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LIFE MATTERS: The Business of Faith

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By Dr. Dencio S. Acop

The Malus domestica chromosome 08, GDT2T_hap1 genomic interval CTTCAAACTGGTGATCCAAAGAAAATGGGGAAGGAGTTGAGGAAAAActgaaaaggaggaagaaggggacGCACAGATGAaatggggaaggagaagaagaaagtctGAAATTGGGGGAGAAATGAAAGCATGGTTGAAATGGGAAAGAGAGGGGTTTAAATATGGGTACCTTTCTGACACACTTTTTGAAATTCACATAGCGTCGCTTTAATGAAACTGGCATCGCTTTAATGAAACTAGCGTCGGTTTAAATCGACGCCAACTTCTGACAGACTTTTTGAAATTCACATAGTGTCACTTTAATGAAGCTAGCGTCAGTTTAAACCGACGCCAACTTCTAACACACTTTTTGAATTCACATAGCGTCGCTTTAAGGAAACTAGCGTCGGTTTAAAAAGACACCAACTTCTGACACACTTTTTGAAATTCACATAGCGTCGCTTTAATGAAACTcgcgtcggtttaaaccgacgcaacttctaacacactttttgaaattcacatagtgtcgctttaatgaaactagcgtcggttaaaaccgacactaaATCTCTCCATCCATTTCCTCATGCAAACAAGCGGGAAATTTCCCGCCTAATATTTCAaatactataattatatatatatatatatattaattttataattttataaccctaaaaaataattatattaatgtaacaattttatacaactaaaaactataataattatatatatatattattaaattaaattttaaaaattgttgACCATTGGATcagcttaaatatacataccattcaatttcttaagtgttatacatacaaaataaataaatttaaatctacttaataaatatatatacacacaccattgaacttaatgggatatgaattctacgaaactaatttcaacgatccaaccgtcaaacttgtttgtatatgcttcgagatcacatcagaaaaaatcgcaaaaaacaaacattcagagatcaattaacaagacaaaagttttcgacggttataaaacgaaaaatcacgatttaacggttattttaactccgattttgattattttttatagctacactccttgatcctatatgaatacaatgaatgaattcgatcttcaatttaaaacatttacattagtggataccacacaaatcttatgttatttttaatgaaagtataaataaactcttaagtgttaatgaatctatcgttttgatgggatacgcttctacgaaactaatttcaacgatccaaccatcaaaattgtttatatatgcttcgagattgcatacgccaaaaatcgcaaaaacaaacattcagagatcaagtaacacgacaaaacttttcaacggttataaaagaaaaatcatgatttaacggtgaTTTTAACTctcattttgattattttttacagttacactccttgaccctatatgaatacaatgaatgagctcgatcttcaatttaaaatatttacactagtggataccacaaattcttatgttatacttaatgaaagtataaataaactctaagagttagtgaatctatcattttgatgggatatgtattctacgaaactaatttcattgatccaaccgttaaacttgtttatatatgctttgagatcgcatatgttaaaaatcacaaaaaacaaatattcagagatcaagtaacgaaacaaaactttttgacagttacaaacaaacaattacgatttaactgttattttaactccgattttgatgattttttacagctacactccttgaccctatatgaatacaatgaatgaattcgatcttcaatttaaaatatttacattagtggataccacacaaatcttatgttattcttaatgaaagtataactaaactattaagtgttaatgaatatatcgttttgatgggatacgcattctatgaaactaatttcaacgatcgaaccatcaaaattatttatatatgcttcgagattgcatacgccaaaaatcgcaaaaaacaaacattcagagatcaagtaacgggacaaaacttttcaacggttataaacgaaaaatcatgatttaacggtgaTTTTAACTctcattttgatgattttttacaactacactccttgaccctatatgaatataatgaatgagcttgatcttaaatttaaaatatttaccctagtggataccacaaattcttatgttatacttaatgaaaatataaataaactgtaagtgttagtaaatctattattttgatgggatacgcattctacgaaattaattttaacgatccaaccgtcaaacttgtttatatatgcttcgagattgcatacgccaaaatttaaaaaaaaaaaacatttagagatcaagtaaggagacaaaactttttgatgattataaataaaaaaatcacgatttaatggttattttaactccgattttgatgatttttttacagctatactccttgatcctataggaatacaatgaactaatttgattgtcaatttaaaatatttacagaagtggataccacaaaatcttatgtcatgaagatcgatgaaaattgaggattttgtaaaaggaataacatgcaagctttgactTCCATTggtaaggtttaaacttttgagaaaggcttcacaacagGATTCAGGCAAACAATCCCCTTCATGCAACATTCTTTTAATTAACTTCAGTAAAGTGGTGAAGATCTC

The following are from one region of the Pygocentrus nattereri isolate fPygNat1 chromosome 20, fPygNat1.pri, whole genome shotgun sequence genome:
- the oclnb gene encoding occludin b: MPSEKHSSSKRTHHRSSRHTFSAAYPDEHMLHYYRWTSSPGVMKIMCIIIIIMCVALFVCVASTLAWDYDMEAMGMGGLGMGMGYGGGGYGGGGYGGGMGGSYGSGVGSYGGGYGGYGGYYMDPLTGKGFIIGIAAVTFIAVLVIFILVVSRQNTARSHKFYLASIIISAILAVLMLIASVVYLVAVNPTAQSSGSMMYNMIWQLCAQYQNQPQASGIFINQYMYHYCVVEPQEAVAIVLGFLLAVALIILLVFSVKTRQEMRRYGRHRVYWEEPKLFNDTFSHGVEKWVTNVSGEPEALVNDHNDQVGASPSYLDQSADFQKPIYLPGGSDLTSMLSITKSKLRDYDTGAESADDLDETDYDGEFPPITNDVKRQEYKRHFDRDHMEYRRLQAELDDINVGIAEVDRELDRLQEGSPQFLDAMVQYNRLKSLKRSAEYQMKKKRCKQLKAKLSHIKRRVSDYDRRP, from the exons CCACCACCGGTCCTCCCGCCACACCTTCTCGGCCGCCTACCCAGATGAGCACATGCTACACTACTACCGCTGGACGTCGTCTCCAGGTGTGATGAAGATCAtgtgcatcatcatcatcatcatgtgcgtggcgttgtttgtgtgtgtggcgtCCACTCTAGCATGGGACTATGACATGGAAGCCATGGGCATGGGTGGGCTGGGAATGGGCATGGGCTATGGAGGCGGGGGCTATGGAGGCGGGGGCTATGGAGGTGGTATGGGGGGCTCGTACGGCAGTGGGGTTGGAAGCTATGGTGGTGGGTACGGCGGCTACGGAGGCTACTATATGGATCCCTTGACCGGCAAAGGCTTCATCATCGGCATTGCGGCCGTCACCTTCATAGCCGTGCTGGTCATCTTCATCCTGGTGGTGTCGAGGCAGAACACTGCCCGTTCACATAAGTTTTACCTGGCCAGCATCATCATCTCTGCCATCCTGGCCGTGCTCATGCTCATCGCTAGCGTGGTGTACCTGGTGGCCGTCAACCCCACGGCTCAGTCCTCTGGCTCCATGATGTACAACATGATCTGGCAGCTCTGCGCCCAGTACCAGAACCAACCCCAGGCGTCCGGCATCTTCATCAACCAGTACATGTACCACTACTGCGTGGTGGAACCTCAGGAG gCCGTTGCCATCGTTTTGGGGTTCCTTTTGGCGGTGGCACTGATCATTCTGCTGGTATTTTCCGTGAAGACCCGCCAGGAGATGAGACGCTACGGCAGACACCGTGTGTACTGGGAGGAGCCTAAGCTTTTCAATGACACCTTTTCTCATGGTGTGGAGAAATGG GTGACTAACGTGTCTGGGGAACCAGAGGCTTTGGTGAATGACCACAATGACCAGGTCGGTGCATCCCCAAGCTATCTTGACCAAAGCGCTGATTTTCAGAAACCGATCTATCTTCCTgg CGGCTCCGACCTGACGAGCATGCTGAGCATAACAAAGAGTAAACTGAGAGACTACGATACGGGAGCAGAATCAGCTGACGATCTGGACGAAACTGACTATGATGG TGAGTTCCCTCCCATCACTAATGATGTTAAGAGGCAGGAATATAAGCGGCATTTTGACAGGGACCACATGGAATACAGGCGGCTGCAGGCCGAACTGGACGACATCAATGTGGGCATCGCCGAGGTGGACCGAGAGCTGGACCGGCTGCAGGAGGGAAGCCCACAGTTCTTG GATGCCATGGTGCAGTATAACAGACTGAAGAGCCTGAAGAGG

These are some of the things that having faith does. For one, it is about being part of a community that is committed to sustaining the order created by the Author of Life. For another, it helps us put on the mind of God which helps us understand the wider scope of things and thus, the meaning of life. And yet another, it frees us from slavery. No matter what we think, we are not gods. We are part of an existence designed into being by an intelligibility beyond our human understanding. Part of this divine intelligibility has been revealed to us 2,000 years ago and it has put order into the affairs of humanity. Not that the order of the universe depended upon humanity, but that humanity may survive in the universe. Be that as it may, it seems inconceivable therefore that some of mankind still choose the path of disorder even if such is ultimately not to their best interest. After the ravages of two world wars, mankind did finally see a few golden decades of relative peace and prosperity brought about by a moral order. But all this is now changing. Perhaps, it is because the generations who were impacted by the wars have died out. Maybe, technology is something we all like but cannot handle in the end. Nevertheless, man’s supplanting of God’s domain is vastly disordered and its consequences for mankind may be unthinkable. The biggest usurpation of God began in 1973 when man institutionalized the killing of babies. Even when the legitimacy of that legislation was proven false, other challenges to divine power have since taken place. Today, institutionalized killing is no longer confined to the unborn. Euthanasia and medically assisted suicide are on the rise. Catholic publishing company OSV reported that some states in the US and Canada are passing bills to this effect. Popes John Paul II, Benedict XVI, and Francis lamented this ‘culture of death’ and ‘false compassion’ being propagated by the secular culture. Happy are those who still respect the dignity of life and are not so eager to end it in the name of materialistic expediency.